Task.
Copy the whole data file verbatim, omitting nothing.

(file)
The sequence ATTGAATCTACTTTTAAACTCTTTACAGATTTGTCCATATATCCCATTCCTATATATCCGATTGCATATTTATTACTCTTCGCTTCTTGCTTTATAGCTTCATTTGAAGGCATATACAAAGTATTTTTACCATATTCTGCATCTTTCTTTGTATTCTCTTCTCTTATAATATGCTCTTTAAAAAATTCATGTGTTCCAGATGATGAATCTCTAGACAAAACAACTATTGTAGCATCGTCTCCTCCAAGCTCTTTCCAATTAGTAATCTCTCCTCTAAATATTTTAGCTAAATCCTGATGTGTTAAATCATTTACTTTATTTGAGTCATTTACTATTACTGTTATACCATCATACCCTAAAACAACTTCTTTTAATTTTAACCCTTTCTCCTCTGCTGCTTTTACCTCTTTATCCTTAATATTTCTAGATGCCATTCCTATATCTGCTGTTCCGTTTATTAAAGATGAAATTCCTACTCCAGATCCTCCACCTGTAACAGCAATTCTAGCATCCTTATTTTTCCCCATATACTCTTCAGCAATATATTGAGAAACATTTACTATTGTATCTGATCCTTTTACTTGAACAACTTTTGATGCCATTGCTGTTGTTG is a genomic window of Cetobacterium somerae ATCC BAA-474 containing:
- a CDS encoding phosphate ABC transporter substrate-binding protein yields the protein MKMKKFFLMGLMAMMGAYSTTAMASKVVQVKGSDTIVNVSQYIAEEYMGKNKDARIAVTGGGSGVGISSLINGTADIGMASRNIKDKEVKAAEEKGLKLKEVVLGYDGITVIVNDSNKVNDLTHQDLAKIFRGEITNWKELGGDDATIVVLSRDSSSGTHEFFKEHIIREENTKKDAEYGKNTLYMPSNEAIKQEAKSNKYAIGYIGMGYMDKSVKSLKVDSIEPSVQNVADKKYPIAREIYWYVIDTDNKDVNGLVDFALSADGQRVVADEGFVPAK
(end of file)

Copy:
The sequence ATTGAATCTACTTTTAAACTCTTTACAGATTTGTCCATATATCCCATTCCTATATATCCGATTGCATATTTATTACTCTTCGCTTCTTGCTTTATAGCTTCATTTGAAGGCATATACAAAGTATTTTTACCATATTCTGCATCTTTCTTTGTATTCTCTTCTCTTATAATATGCTCTTTAAAAAATTCATGTGTTCCAGATGATGAATCTCTAGACAAAACAACTATTGTAGCATCGTCTCCTCCAAGCTCTTTCCAATTAGTAATCTCTCCTCTAAATATTTTAGCTAAATCCTGATGTGTTAAATCATTTACTTTATTTGAGTCATTTACTATTACTGTTATACCATCATACCCTAAAACAACTTCTTTTAATTTTAACCCTTTCTCCTCTGCTGCTTTTACCTCTTTATCCTTAATATTTCTAGATGCCATTCCTATATCTGCTGTTCCGTTTATTAAAGATGAAATTCCTACTCCAGATCCTCCACCTGTAACAGCAATTCTAGCATCCTTATTTTTCCCCATATACTCTTCAGCAATATATTGAGAAACATTTACTATTGTATCTGATCCTTTTACTTGAACAACTTTTGATGCCATTGCTGTTGTTG is a genomic window of Cetobacterium somerae ATCC BAA-474 containing:
- a CDS encoding phosphate ABC transporter substrate-binding protein yields the protein MKMKKFFLMGLMAMMGAYSTTAMASKVVQVKGSDTIVNVSQYIAEEYMGKNKDARIAVTGGGSGVGISSLINGTADIGMASRNIKDKEVKAAEEKGLKLKEVVLGYDGITVIVNDSNKVNDLTHQDLAKIFRGEITNWKELGGDDATIVVLSRDSSSGTHEFFKEHIIREENTKKDAEYGKNTLYMPSNEAIKQEAKSNKYAIGYIGMGYMDKSVKSLKVDSIEPSVQNVADKKYPIAREIYWYVIDTDNKDVNGLVDFALSADGQRVVADEGFVPAK